The front face is all glass, save for the physical home button placed below the display. The home button doubles as a fingerprint reader. As per usual, Samsung bestowed the S6 with two capacitive keys (back, multitask) on either side of the home button for help in navigating the user interface. All three buttons work perfectly. The home button has an excellent profile and wonderful travel and feedback. On the obsidian black model — which we're testing — the user-facing camera module and sensor array disappear nicely. They are separated by the chrome-accented earpiece. There's a hidden notification light for good measure.

You'll find the volume buttons on the left. They are two separate keys, rather than a single toggle. Their profiles, travel, and feedback are excellent. You can apply these same descriptors to the screen lock button, on the right side. The SIM card tray is also on the right edge, which differs from the S6 Edge, which places the SIM tray on top. I do wish the S6 had a dedicated camera button. Alas, it doesn't. The bottom edge holds the stereo headphone jack, the micro USB port, and the grill for the speakerphone. I will say I'm rather surprised Samsung didn't make the jump to the USB Type-C connector, which is reversible and faster for data transfers. The top edge of the phone holds the IR port for interacting with home theater equipment.

The back panel is perfectly flat and smooth glass, save for the camera module, which protrudes noticeably. Samsung placed the flash and heart rate sensor in a separate module to the right of the camera, but they are flush with the surface.

Perhaps the biggest departure for Samsung with respect to the design is the rear panel, which cannot be removed. For years Samsung has teased rivals for their sealed designs and pointed to its own swappable batteries as a benefit. Samsung can no longer make such claims. The S6 is sealed up tight, which means no swapping batteries. It can, however, work with most wireless charging pads thanks to support for multiple wireless charging standards. What's more, it includes rapid charging. These will offset the battery's inaccessible state for some. Further, the S6 doesn't include a memory card tray, though Samsung sells it in 32GB, 64GB, and 128GB variants.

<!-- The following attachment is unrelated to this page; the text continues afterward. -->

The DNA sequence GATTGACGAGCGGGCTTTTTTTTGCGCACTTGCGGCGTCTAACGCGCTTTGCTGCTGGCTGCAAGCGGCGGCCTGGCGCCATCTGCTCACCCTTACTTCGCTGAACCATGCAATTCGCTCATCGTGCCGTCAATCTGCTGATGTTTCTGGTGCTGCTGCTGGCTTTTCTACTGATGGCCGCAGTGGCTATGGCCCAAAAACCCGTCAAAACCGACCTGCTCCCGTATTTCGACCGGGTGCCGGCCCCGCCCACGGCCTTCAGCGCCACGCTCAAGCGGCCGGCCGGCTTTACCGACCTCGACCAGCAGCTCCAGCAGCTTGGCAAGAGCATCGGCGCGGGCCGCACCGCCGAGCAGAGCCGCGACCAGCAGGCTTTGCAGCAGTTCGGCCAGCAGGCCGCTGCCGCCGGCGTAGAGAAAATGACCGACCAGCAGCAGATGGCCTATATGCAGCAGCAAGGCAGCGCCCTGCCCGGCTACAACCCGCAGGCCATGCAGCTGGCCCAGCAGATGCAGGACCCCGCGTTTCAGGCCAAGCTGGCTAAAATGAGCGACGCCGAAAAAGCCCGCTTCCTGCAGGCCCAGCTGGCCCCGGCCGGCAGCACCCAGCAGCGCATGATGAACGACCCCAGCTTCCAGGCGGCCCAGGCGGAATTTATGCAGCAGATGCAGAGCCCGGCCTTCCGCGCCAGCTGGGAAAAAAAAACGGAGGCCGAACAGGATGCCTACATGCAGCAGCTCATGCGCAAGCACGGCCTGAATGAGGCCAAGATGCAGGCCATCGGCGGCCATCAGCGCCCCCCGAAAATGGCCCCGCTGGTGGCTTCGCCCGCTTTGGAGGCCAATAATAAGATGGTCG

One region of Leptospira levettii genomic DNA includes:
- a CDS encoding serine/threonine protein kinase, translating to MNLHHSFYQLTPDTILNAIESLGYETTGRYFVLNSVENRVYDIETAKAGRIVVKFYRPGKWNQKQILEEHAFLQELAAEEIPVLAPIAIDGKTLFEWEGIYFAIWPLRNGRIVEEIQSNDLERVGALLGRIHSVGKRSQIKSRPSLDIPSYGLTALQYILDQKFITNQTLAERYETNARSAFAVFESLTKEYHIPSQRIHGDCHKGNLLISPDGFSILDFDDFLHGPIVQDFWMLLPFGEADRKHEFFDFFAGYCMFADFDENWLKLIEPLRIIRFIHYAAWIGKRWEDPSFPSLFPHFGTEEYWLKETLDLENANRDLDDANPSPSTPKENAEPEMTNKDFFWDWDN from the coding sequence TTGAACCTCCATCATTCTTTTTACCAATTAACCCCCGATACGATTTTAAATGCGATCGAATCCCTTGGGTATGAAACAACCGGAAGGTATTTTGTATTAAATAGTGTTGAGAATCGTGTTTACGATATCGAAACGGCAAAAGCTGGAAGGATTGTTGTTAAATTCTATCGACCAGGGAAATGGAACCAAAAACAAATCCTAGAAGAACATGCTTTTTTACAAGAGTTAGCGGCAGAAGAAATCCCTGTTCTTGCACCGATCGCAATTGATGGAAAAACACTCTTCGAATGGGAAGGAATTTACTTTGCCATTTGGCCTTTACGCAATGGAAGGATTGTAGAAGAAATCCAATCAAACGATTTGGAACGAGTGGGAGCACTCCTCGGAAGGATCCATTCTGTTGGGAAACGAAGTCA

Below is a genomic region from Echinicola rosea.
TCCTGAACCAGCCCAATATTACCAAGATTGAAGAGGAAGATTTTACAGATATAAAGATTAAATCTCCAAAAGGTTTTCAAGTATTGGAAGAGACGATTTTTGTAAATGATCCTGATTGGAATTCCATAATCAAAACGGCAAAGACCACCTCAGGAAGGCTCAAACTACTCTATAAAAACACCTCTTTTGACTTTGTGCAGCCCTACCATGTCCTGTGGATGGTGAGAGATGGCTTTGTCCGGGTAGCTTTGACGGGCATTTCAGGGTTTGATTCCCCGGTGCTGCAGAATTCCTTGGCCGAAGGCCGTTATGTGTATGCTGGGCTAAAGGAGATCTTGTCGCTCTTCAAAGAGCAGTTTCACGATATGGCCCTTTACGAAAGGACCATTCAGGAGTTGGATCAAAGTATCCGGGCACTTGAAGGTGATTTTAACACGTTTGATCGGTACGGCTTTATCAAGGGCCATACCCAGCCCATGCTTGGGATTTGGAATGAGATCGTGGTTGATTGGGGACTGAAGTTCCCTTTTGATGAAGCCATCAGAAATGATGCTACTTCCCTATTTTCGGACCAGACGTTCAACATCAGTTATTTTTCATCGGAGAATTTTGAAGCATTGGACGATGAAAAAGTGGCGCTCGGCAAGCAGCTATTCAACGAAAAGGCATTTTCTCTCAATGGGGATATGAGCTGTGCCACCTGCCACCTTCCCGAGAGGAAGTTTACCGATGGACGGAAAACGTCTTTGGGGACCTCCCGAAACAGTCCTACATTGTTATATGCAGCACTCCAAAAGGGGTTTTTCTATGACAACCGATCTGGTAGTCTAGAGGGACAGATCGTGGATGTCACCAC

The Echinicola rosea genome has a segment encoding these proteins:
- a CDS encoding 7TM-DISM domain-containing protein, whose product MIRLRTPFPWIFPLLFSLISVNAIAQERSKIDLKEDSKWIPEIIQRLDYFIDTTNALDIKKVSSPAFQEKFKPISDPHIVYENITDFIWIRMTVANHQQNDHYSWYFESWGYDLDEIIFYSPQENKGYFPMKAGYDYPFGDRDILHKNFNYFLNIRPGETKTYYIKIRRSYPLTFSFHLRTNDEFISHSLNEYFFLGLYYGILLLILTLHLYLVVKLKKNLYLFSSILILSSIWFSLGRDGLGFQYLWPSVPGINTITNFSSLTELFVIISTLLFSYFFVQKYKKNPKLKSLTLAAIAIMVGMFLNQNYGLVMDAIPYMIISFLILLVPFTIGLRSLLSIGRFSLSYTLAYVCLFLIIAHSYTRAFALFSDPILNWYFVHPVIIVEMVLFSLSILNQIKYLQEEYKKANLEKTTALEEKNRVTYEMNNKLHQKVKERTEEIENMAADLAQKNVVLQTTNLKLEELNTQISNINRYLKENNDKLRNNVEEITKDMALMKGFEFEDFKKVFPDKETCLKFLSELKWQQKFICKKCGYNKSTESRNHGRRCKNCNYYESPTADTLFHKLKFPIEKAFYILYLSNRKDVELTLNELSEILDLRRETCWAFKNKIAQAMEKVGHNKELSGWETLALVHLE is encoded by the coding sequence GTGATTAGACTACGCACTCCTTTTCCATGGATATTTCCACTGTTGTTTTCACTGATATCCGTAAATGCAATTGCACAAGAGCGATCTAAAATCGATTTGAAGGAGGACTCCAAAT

Using two glass panels has practical limitations. Anyone who dropped and broke an iPhone 4 or iPhone 4s can tell you what a pain in the rear it is to deal with replacing so much broken glass. Samsung is taking a bit of a risk with the double glass design, but Gorilla Glass 4 is supposed to be pretty tough stuff. Consider yourself warned.

Samsung did about as well as it could have in designing and manufacturing the Galaxy S6. No phone is without compromises, and the S6 certainly has a few, but overall it's an excellent piece of hardware that should please most people.

(It's a shame that U.S. carriers are not initially offering the blue and green colors, which I thought looked spectacular. The white and black models are a bit dull, and the gold is too... well, not for me.)